© May 2004 (2nd edition)

National Coalition Of Blacks for Reparations in America (N'COBRA)
P.O. Box 90604 - Washington, DC 20090

Phone 202-291-8400 Fax 202-291-4600
Email NationalNCOBRA@aol.com
Website:  www.NCOBRA.org

(N'COBRA Listserve group)


What is N'COBRA?

The National Coalition of Blacks for Reparations in America is a mass-based coalition organized for the sole purpose of obtaining reparations for African descendants in the United States.

N’COBRA’s founding meeting, September 26, 1987, was convened for the purpose of broadening the base of support for the long-standing reparations movement. ( read more... )

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What strategies does N'COBRA utilize and endorse?

Since its inception N'COBRA has embraced public education, mobilization, organization, and more recently, transformation, to obtain reparations. It has organized town hall meetings and rallies in cities throughout the United States, bringing long-time reparations advocates, the newly converted, and skeptics together to talk about the necessity of reparations to obtain racial justice.  Its members and leaders have participated in conferences, radio and television programs and people's tribunals discussing conditions that require reparations and strategies for moving forward. N'COBRA utilizes a periodic membership newsletter “Reparations Now!,” a quarterly news magazine “Black Reparations Times” and a website, www.NCOBRA.org, to inform the public about the Reparations movement.

N'COBRA supports legislative initiatives.  In 1988, Detroit Advisory Board member, Reparations Ray Jenkins, encouraged Congressman John Conyers to introduce a Reparations Bill.  In Washington, the DC Chapter held public meetings to discuss the drafts and provided comments on the drafts to Congressman Conyers. N’COBRA remains committed to the passage of H.R. 40 although Congress has not yet favorably acted upon it. N'COBRA puts this in context: the Martin Luther King, Jr. Holiday Bill took 12 years to pass in Congress, a bill much less contentious than H.R.40. N'COBRA has organized a number of legislative lobby days on Capitol Hill during which people lobbied Members of Congress to support H.R. 40. Buttressed by this success, N'COBRA's Legislative Commission initiated, A Year of Black Presence lobbying initiative, inspired by "The Debt" by Randall Robinson. This project enhances N'COBRA's presence on Capitol Hill, by increasing the numbers of reparations supporters lobbying for the passage of H.R. 40.

N'COBRA also supports State and municipal legislative initiatives. Its members have participated in the successful efforts in Michigan, Louisiana, District of Columbia, California, Illinois, Ohio and other places to obtain resolutions in support of reparations initiatives. 

N'COBRA, along with the Reparations Coordinating Committee and other organizations, is developing lawsuits that raise the issue of the legal right of African descendants to reparations based on the continuing vestiges of slavery. These lawsuits will focus on the many areas in which we as African people continue to suffer due to the legacy of slavery including health, wealth/poverty, education, self-determination and the imposition of criminal punishments.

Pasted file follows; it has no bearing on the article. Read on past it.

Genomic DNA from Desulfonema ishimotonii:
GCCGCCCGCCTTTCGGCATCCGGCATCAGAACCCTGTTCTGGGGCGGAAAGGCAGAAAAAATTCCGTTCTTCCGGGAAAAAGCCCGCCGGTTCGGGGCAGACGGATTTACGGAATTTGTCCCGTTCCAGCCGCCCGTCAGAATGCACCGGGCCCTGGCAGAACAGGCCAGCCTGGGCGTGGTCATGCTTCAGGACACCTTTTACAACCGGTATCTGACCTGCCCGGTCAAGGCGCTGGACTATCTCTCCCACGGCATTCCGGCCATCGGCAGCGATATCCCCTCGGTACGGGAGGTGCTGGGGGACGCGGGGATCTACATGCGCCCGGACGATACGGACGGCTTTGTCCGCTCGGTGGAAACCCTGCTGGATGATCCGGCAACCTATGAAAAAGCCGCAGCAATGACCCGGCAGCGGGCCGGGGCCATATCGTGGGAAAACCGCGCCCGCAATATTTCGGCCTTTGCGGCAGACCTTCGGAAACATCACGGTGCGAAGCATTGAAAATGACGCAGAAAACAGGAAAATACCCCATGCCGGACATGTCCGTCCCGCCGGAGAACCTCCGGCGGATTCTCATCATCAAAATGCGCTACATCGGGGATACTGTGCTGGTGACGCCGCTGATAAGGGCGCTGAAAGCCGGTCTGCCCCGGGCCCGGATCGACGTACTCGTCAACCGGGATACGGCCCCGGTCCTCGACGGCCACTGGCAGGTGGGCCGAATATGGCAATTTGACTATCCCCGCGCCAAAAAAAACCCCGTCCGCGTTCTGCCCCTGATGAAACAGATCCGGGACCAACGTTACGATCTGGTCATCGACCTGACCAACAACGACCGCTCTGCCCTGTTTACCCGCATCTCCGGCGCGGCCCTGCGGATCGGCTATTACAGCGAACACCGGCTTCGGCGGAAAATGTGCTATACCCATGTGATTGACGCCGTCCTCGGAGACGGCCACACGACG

N'COBRA engages in direct action to obtain reparations. Its leadership organized a highway slowdown on the Washington Metropolitan Area Beltway in the early 90s, and demonstrations in front of federal buildings.  From these demonstrations it created Reparations Awareness Day on February 25. The Economic Development Commission initiated an annual demonstration on April 4, on which day people are asked to boycott school or work and engage in reparations education and mobilization activities. As a part of the Economic Development Commission’s work Black Friday was developed in August 2003.  People of African descent are encouraged to only patronize Black businesses on Fridays.  Black businesses are asked to support Reparations, principles of cooperative economics, and a code of professional responsibility by which they agree to service their customers with the utmost integrity and quality of service. N'COBRA also joins in direct actions organized by other groups.

What is N'COBRA's relationship to the international reparations movement?

Although N'COBRA's primary focus is on obtaining reparations for African descendants in the United States, it is a part of the international movement for reparations. Under the leadership of its International Affairs Commission, N'COBRA works closely with Africans, African descendants and supporters of reparations for Africans and African descendants throughout the world. N'COBRA members were very active during the preparatory process for the World Conference Against Racism (WCAR) and the Non-Governmental Organization Forum and government conference held in Durban, South Africa in 2001. N'COBRA leaders were in the leadership of the African and African Descendants Caucus formed during the WCAR preparatory process. N’COBRA leaders play a leading role in the International Front of Africans for Reparations (IFAR) formed at the African and African Descendants Conference in Bridgetown, Barbados in 2002.  N'COBRA understands the status of Africans and African descendants in the United States, throughout the Diaspora, and on the Continent is based on the same or similar crimes against humanity. N'COBRA acknowledges that the success of the movement for reparations for Africans anywhere advances the movement for reparations for Africans and African descendants everywhere.



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News & Current Actions

N'COBRA 23rd Annual National Conference, June 22 - 24, 2012 Philadelphia, PA

Conference Brochure & Registration

Senate Companion Bill to HR 40

Upcoming Convention

Southeast Regional Convention
hosted by the Southeast Regional Rep & the Atlanta Chapter of N’COBRA

Absalom Jones Student Center (807 Fair Street, Atlanta, GA 30324)

Friday- February 19 & Saturday - February 20, 2010
{5:30pm - 9:00pm} {8:00am - 9:00pm}